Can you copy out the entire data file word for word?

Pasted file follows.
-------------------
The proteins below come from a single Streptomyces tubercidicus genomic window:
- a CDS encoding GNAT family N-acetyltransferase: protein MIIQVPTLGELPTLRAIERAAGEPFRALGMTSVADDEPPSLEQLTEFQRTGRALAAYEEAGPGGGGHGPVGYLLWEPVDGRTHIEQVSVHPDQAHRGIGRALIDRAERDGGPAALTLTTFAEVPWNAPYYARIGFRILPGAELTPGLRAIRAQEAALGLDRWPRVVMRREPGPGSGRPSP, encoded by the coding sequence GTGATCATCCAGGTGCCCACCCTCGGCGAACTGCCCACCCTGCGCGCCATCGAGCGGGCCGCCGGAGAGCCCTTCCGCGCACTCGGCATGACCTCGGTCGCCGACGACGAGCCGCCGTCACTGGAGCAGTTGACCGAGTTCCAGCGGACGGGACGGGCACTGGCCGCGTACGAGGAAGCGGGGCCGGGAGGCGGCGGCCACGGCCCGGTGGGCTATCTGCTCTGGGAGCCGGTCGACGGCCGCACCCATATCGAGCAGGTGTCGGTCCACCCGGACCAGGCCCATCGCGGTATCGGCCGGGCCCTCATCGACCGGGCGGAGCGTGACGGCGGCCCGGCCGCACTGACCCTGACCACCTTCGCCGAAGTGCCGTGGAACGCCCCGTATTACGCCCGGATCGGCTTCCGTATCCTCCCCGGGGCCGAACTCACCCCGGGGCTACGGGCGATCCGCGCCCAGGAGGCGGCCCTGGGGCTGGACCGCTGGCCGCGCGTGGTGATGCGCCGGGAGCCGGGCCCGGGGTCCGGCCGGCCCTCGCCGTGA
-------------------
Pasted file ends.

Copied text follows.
The proteins below come from a single Streptomyces tubercidicus genomic window:
- a CDS encoding GNAT family N-acetyltransferase: protein MIIQVPTLGELPTLRAIERAAGEPFRALGMTSVADDEPPSLEQLTEFQRTGRALAAYEEAGPGGGGHGPVGYLLWEPVDGRTHIEQVSVHPDQAHRGIGRALIDRAERDGGPAALTLTTFAEVPWNAPYYARIGFRILPGAELTPGLRAIRAQEAALGLDRWPRVVMRREPGPGSGRPSP, encoded by the coding sequence GTGATCATCCAGGTGCCCACCCTCGGCGAACTGCCCACCCTGCGCGCCATCGAGCGGGCCGCCGGAGAGCCCTTCCGCGCACTCGGCATGACCTCGGTCGCCGACGACGAGCCGCCGTCACTGGAGCAGTTGACCGAGTTCCAGCGGACGGGACGGGCACTGGCCGCGTACGAGGAAGCGGGGCCGGGAGGCGGCGGCCACGGCCCGGTGGGCTATCTGCTCTGGGAGCCGGTCGACGGCCGCACCCATATCGAGCAGGTGTCGGTCCACCCGGACCAGGCCCATCGCGGTATCGGCCGGGCCCTCATCGACCGGGCGGAGCGTGACGGCGGCCCGGCCGCACTGACCCTGACCACCTTCGCCGAAGTGCCGTGGAACGCCCCGTATTACGCCCGGATCGGCTTCCGTATCCTCCCCGGGGCCGAACTCACCCCGGGGCTACGGGCGATCCGCGCCCAGGAGGCGGCCCTGGGGCTGGACCGCTGGCCGCGCGTGGTGATGCGCCGGGAGCCGGGCCCGGGGTCCGGCCGGCCCTCGCCGTGA